Prostate Cancer Treatment Approaches
Just as every patient is different, we recognize that every case of prostate cancer is different. What distinguishes City of Hope is the experience and coordination within our care team, which optimize outcomes and ensure continuity of care from diagnosis through treatment to recovery and follow-up.
Additionally, City of Hope offers innovative treatments not available elsewhere, including:
- Robotic-assisted prostatectomy using the da Vinci S™ Surgical System)
- Radiation therapy, including TomoTherapy, brachytherapy and intensity-modulated radiation therapy
- Novel hormone therapy and chemotherapy regimens through our prostate cancer clinical trials
Our patients are provided treatments based on the latest evidence available and up-to-date clinical guidelines. Factors that determine the therapy regimen include:
- Type and risk level of disease
- Prior therapies, if any
- Patient’s characteristics, such as age and overall health
- Choice of the patient and care provider, if multiple treatment options are available
Based on these factors, the prostate cancer treatment regimen may include one or more of the following:
City of Hope was one of the first cancer centers in the country to adopt precise,
minimally invasive, robotically-assisted surgical technology
using the da Vinci S™ Surgical system. This procedure requires only five tiny incisions, allowing for visualization and use of miniature surgical equipment, which are controlled remotely by a surgeon at a nearby console.
Because the robotic arms can rotate 360 degrees, these instruments can move with a full range of motion as they cut and suture with great precision. A highly magnified real-time three-dimensional image helps the surgeon avoid delicate nerves and muscles surrounding the prostate.
Because robotic-assisted surgery does not require a large abdominal incision, it lowers risk of side effects to our patients, such as blood loss and pain. Most patients are on their feet within hours of surgery and can get back to a normal life sooner.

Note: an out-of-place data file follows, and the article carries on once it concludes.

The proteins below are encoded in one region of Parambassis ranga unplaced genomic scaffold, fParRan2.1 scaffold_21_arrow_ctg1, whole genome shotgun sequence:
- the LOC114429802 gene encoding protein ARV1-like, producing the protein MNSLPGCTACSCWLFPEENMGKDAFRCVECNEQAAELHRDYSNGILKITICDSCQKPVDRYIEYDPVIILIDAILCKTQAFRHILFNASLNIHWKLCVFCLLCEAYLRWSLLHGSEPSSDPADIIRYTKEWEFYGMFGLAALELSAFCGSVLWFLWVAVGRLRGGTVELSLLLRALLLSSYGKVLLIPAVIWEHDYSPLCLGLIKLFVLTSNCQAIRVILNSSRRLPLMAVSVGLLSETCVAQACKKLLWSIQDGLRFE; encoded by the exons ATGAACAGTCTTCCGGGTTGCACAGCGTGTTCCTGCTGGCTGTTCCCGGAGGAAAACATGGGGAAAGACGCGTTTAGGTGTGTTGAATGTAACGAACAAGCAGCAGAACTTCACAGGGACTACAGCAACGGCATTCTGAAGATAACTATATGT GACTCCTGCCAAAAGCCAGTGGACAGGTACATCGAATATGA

uses high-energy X-rays or other types of radiation to kill cancer cells or keep them from growing. Depending on the type and stage of prostate cancer, our patients may be given one of the following radiation treatments:
Helical TomoTherapy: City of Hope is the first center in the western United States to offer
which combines radiation delivery with real-time imaging, allowing doctors to deliver a higher dose of radiation with greater precision. This significantly improves outcomes and reduces side effects by minimizing radiation exposure in nearby normal tissues.
Brachytherapy: In this procedure, tiny pellets of radioactive material smaller than a grain of rice are inserted directly into the cancerous tissue. The radiation attacks the tumor from the inside out. By directly targeting cancer, brachytherapy minimizes radiation to healthy tissue. In most cases, complications are few, and recovery is relatively rapid.
Chemotherapy, or the use of cancer-fighting drugs, may be used in treating prostate cancer, particularly those who have recurrent or advanced disease. Chemotherapy is usually given in cycles, with breaks in between to allow patients to recover from side effects. At City of Hope, our expert team of medical oncologists will assess each patient’s case, evaluate the different drug therapies available and tailor the most appropriate and effective regimen against the disease for optimal outcomes.
In addition to FDA-approved drugs for prostate cancer
, City of Hope researchers and clinicians are constantly developing new regimens to improve the effectiveness of existing drugs or building new drugs that are more powerful against prostate cancer.
Because male hormones can promote the growth and spread of some prostate cancers, hormone therapy may be used to help shrink or slow the growth of the disease. Though it is not considered a cure, hormone therapy can put the cancer “in hibernation” for many years.
Hormone therapy may involve use of drugs that block androgen production, drugs that inhibit the body’s ability to process and use androgen or orchiectomy (surgical removal of testicles — where most of the body’s androgens are produced).
There has been some debate about the value of regular prostate-cancer screening (prostate-specific antigen, or PSA, test), especially in men who have been diagnosed with prostate cancer. Many prostate cancers do not require immediate treatment because they are small, confined and slow growing.
Aggressive treatment may be more disruptive to a man’s quality of life than "active surveillance," which closely monitors patients to detect early signs of disease progression and enables treatment before the cancer has spread beyond the prostate.
For those men with low-grade tumors, City of Hope specialists may recommend active surveillance. Our specialists will determine the best course of treatment balanced with each man’s vision of a quality life beyond diagnosis.
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